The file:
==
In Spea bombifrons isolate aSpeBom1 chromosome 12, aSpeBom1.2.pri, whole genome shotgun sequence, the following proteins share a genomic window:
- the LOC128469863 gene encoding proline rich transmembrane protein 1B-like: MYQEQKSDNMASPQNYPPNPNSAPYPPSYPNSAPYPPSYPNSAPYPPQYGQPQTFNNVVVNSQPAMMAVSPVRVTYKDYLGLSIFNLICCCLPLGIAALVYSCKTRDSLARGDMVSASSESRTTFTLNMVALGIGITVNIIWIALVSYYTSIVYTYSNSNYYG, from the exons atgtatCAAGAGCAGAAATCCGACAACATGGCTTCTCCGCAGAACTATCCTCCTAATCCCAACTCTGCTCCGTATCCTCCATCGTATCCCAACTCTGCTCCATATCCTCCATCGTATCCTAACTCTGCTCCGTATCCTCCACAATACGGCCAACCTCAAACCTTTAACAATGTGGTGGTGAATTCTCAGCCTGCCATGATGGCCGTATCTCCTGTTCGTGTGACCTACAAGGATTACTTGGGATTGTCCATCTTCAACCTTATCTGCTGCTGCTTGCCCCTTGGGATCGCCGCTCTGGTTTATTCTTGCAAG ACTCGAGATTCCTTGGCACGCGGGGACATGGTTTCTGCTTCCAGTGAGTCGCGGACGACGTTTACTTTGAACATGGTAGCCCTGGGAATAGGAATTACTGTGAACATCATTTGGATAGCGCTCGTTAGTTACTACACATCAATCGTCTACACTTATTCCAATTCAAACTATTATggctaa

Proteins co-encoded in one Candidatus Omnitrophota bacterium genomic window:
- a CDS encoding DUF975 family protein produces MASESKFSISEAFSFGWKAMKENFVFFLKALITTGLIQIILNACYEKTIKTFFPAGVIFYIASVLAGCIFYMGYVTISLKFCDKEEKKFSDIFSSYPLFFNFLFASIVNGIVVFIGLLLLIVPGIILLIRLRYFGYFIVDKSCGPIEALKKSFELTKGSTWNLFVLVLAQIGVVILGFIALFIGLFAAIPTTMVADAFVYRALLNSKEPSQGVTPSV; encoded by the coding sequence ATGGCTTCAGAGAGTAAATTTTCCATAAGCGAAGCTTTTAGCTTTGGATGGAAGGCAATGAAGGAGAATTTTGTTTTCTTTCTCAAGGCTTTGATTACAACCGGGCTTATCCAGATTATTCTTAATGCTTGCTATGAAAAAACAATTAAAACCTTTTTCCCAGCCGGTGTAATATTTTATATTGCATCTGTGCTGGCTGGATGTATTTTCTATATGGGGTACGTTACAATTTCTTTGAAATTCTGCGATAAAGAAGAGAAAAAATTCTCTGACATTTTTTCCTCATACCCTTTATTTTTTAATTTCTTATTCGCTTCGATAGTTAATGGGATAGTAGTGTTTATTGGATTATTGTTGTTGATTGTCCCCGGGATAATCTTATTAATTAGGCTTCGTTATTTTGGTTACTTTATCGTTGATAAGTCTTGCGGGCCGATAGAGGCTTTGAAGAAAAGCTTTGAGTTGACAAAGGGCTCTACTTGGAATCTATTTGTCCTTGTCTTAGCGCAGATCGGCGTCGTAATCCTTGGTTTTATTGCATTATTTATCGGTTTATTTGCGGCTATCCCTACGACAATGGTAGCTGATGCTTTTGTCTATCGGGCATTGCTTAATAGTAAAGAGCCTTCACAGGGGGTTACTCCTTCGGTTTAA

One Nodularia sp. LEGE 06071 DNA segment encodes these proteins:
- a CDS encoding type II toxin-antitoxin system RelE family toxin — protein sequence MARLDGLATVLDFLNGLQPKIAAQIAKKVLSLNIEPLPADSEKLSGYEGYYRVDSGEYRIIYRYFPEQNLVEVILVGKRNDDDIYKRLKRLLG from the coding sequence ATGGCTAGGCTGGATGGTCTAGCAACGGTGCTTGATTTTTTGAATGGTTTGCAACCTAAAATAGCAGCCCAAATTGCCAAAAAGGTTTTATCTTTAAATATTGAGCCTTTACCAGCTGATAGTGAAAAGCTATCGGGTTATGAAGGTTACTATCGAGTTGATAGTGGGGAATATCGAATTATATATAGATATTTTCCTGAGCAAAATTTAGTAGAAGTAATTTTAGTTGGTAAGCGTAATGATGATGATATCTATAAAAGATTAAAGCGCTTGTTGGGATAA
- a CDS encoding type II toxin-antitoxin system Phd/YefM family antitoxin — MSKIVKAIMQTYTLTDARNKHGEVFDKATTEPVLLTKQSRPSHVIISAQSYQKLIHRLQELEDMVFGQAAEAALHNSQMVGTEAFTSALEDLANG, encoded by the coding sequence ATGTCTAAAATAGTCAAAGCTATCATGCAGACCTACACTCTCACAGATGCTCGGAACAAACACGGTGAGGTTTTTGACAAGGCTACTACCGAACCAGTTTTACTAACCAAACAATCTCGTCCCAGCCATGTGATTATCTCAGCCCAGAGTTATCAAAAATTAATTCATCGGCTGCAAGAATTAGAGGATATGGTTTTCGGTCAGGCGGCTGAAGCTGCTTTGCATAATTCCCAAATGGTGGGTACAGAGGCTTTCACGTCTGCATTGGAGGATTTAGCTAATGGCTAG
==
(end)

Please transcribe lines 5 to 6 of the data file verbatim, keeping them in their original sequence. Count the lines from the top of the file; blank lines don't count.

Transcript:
One Nodularia sp. LEGE 06071 DNA segment encodes these proteins:
- a CDS encoding type II toxin-antitoxin system RelE family toxin — protein sequence MARLDGLATVLDFLNGLQPKIAAQIAKKVLSLNIEPLPADSEKLSGYEGYYRVDSGEYRIIYRYFPEQNLVEVILVGKRNDDDIYKRLKRLLG from the coding sequence ATGGCTAGGCTGGATGGTCTAGCAACGGTGCTTGATTTTTTGAATGGTTTGCAACCTAAAATAGCAGCCCAAATTGCCAAAAAGGTTTTATCTTTAAATATTGAGCCTTTACCAGCTGATAGTGAAAAGCTATCGGGTTATGAAGGTTACTATCGAGTTGATAGTGGGGAATATCGAATTATATATAGATATTTTCCTGAGCAAAATTTAGTAGAAGTAATTTTAGTTGGTAAGCGTAATGATGATGATATCTATAAAAGATTAAAGCGCTTGTTGGGATAA